As calls mount for his removal, Imperial CEO and Eskom board member Mark Lamberti apologised for racist, sexist remarks about being "a female employment equity appointment" he made to a former Imperial employee, Fin24 reported.
The former employee, Adila Chowan, reportedly brought the complaint against Lamberti in 2015 after leaving the company. He reportedly made the disparaging reference – implying she got her job because of her race and gender, rather than meeting the professional qualifications – in front of other employees during a meeting about her future career path.
The High Court in Pretoria found that he had impaired the employee's dignity, although it stopped short of finding Lamberti or the company guilty of racial or gender discrimination.
In a statement on Tuesday, Fin24 reported that Lamberti said he "apologises unreservedly" for the comments he made. He was recently appointed to the Eskom board as part of a clean-up effort initiated by President Cyril Ramaphosa when he took office earlier this year.
According to MoneyWeb, Lamberti said he did not mean to "insult or demean [Chowan] in any way". The court ordered him to pay her costs, and damages have yet to be set.
Public enterprises minister Pravin Gordhan is reportedly studying the judgment, according to Eyewitness News (EWN). The Imperial Group, the site reports, said it was glad that no findings of racial or gender discrimination were made against Lamberti.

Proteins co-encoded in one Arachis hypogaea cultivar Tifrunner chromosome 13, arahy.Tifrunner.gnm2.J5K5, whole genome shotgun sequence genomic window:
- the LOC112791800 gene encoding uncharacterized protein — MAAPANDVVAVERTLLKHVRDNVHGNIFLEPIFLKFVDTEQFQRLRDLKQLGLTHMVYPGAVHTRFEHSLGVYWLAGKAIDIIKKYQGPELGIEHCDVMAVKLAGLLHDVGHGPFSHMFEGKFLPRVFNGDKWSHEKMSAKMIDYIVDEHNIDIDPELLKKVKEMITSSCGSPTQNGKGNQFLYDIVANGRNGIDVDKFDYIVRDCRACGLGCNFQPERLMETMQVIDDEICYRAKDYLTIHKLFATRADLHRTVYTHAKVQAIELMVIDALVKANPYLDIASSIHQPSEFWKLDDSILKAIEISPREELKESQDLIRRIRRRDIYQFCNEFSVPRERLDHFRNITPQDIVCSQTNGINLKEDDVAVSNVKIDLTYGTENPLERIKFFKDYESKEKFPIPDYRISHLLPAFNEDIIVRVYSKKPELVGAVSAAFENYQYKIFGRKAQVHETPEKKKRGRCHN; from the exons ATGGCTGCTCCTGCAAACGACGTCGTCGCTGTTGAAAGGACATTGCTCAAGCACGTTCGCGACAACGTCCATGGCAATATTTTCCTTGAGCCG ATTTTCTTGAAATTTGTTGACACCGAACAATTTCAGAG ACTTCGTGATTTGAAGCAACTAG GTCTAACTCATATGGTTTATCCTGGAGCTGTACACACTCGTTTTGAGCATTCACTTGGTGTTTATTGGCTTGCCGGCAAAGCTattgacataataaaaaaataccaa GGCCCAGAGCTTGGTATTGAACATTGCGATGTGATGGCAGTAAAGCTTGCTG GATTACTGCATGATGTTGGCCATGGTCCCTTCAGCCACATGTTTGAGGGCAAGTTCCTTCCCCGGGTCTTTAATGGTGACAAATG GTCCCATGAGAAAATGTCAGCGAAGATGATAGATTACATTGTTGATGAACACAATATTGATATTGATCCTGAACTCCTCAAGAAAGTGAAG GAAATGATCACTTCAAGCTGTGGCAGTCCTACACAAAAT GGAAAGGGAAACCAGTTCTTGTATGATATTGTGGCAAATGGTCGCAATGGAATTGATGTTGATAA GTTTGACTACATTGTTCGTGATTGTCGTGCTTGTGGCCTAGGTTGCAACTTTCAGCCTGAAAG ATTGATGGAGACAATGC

Meanwhile, the Black Business Council called for tough action against Lamberti, saying he should be removed from the Eskom board and that discrimination should not be tolerated.
The EFF echoed this call, eNCA reported. The party said Lamberti had undertaken to resign, should the court find against him, during a meeting of the portfolio committee on public enterprises.
"Lamberti is not fit to hold any board position in our state-owned entities, particularly a position at Eskom board that has seen turbulences due to unprincipled characters in the recent past," the party is quoted as saying.
In an opinion piece published by Daily Maverick this week, constitutional law expert Pierre de Vos also said Lamberti should go.
"The institutional racism and sexism faced by many black women who work in big South African corporations dominated by white men is seldom confirmed as authoritatively as in a recent judgment of the South Gauteng High Court. If it was not for principled and brave people like Adila Chowan, who decided to challenge this toxic culture after she was fired from her job, the public at large might never have known that Imperial Holdings (and AMH, the subsidiary where Chowan worked) was a cesspit of racism and sexism," de Vos wrote.